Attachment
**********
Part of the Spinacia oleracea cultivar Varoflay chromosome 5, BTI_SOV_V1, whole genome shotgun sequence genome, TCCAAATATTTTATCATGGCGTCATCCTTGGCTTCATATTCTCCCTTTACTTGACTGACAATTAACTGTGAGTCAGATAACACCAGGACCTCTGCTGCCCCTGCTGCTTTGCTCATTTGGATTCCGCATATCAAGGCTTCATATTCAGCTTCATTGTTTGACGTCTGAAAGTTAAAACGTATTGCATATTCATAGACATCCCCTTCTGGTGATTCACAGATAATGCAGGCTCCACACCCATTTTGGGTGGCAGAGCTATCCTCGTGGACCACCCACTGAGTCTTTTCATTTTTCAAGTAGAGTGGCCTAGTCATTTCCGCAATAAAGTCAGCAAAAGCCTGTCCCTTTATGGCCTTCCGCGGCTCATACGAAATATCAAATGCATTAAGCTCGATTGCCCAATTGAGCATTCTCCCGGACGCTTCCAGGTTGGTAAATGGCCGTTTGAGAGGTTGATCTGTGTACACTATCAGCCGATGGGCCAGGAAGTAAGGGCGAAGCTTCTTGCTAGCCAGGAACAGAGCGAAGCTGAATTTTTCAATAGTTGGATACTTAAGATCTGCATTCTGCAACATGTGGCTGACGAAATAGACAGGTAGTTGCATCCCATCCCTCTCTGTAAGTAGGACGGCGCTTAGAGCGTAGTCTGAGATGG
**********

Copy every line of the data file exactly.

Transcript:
Part of the Spinacia oleracea cultivar Varoflay chromosome 5, BTI_SOV_V1, whole genome shotgun sequence genome, TCCAAATATTTTATCATGGCGTCATCCTTGGCTTCATATTCTCCCTTTACTTGACTGACAATTAACTGTGAGTCAGATAACACCAGGACCTCTGCTGCCCCTGCTGCTTTGCTCATTTGGATTCCGCATATCAAGGCTTCATATTCAGCTTCATTGTTTGACGTCTGAAAGTTAAAACGTATTGCATATTCATAGACATCCCCTTCTGGTGATTCACAGATAATGCAGGCTCCACACCCATTTTGGGTGGCAGAGCTATCCTCGTGGACCACCCACTGAGTCTTTTCATTTTTCAAGTAGAGTGGCCTAGTCATTTCCGCAATAAAGTCAGCAAAAGCCTGTCCCTTTATGGCCTTCCGCGGCTCATACGAAATATCAAATGCATTAAGCTCGATTGCCCAATTGAGCATTCTCCCGGACGCTTCCAGGTTGGTAAATGGCCGTTTGAGAGGTTGATCTGTGTACACTATCAGCCGATGGGCCAGGAAGTAAGGGCGAAGCTTCTTGCTAGCCAGGAACAGAGCGAAGCTGAATTTTTCAATAGTTGGATACTTAAGATCTGCATTCTGCAACATGTGGCTGACGAAATAGACAGGTAGTTGCATCCCATCCCTCTCTGTAAGTAGGACGGCGCTTAGAGCGTAGTCTGAGATGG